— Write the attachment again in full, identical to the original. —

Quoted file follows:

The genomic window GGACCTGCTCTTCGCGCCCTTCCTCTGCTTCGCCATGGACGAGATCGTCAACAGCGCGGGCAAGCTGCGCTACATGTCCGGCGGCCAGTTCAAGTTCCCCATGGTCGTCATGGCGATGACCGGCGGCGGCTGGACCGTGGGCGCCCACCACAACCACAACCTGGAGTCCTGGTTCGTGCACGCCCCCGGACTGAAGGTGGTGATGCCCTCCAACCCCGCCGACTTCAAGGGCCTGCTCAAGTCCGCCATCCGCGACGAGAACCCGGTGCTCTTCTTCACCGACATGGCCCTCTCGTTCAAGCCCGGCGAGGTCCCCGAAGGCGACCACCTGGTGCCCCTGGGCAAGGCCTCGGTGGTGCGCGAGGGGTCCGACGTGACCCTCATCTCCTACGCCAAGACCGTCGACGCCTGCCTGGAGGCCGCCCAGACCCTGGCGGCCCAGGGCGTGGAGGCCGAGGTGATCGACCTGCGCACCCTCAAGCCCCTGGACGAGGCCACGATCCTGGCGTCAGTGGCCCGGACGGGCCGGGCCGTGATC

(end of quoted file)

The genomic window GGACCTGCTCTTCGCGCCCTTCCTCTGCTTCGCCATGGACGAGATCGTCAACAGCGCGGGCAAGCTGCGCTACATGTCCGGCGGCCAGTTCAAGTTCCCCATGGTCGTCATGGCGATGACCGGCGGCGGCTGGACCGTGGGCGCCCACCACAACCACAACCTGGAGTCCTGGTTCGTGCACGCCCCCGGACTGAAGGTGGTGATGCCCTCCAACCCCGCCGACTTCAAGGGCCTGCTCAAGTCCGCCATCCGCGACGAGAACCCGGTGCTCTTCTTCACCGACATGGCCCTCTCGTTCAAGCCCGGCGAGGTCCCCGAAGGCGACCACCTGGTGCCCCTGGGCAAGGCCTCGGTGGTGCGCGAGGGGTCCGACGTGACCCTCATCTCCTACGCCAAGACCGTCGACGCCTGCCTGGAGGCCGCCCAGACCCTGGCGGCCCAGGGCGTGGAGGCCGAGGTGATCGACCTGCGCACCCTCAAGCCCCTGGACGAGGCCACGATCCTGGCGTCAGTGGCCCGGACGGGCCGGGCCGTGATC